If being a “Christian” means thinking the United States is a “Christian nation,” I am not a Christian.
This deserves a whole blog series, or a book, or a series of books. Luckily there are plenty of good ones available. Greg Boyd’s Myth of a Christian Nation is an excellent one. I know lots of Christians who compare the USA to Israel in the Bible, but a much better comparison is that of the Roman Empire. I’ve written a series on Christian Anarchism diving deep into this topic.
Nations can’t be Christian, even if their Constitutions are written by faithful Christians (debatable) and on “Christian principles” – whatever those are supposed to be. Usually those principles don’t have much in common with the Sermon on the Mount, which is the most concentrated collection we have of Jesus’ teachings. This makes perfect sense, since a nation run on those principles would almost instantly collapse considering how they’re structured today. I pledge my allegiance exclusively to the Kingdom of God.
If being a “Christian” means believing everyone who has not accepted Jesus into their hearts is going to be eternally tormented in hell, then I am not a Christian.
I don’t know exactly what I believe about hell, but it isn’t that. In fact, I’m not sure why it ever became an “essential” doctrine of the Church anyway. To that end, I’ve written an article called I don’t believe in hell. Does that mean I’m going there? In no way can I reconcile the heart of God revealed in Jesus with the eternal torment of billions of people who never even had an opportunity to hear about him, much less an opportunity to deny him. And for those who think eternal conscious torment is clearly taught in the Bible, a little digging and reading will show it’s a lot more muddy than that. Sadly, many Christians have made doctrines about hell “essentials” of the Christian faith, as if we get the details of eternal judgment wrong, somehow we are excluded from salvation.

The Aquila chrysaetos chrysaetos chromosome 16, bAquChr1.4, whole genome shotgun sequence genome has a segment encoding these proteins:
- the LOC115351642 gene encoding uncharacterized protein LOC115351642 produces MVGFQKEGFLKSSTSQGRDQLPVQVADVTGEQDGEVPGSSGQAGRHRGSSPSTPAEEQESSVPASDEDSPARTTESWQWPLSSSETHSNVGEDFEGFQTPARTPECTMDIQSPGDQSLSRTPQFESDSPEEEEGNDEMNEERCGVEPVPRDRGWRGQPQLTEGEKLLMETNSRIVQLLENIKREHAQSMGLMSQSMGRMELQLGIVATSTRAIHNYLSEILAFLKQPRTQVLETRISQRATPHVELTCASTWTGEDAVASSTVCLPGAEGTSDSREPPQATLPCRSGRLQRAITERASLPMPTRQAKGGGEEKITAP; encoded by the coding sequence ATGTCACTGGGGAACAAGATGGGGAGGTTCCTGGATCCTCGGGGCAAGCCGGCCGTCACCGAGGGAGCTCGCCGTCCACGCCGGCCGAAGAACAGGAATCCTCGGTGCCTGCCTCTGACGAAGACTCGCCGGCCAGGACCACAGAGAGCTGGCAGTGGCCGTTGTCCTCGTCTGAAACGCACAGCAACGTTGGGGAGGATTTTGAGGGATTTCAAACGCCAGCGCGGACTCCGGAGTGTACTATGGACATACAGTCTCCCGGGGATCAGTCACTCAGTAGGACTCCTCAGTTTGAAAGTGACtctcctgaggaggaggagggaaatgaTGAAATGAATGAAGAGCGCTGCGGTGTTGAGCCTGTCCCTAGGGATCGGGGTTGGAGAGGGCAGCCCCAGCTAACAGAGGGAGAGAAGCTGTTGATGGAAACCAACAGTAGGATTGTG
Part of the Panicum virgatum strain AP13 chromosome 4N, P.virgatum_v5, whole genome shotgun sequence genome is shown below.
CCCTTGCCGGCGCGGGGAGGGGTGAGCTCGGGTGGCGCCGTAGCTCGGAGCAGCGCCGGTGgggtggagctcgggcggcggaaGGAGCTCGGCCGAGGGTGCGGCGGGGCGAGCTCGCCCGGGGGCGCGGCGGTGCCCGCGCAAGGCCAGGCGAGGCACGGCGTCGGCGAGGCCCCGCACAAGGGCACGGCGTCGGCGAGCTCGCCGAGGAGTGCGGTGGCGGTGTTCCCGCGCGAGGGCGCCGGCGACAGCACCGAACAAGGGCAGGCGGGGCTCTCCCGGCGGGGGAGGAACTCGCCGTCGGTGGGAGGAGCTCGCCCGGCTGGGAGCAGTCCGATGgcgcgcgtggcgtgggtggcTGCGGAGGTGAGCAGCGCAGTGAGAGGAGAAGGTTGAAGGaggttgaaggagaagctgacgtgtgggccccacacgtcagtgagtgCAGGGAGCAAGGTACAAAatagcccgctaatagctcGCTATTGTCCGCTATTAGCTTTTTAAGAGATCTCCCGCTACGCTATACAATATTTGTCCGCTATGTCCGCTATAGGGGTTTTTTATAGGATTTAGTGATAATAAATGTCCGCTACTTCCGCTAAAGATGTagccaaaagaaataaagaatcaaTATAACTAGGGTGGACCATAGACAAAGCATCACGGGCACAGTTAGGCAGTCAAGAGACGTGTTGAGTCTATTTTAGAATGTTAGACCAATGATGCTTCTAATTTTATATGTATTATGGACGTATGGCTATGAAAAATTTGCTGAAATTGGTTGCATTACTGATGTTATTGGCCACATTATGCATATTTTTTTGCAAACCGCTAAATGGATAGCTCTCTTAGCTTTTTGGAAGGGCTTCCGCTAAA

If being a Christian means being resolutely, firmly, and stubbornly committed to the Story of God’s people, along with doing my best to stay faithful to Jesus and figure out what the heck it means to follow him in the midst of this broken world and in spite of all my terrible choices, then I may just be a Christian.
This article originally appeared on Corey Farr’s blog.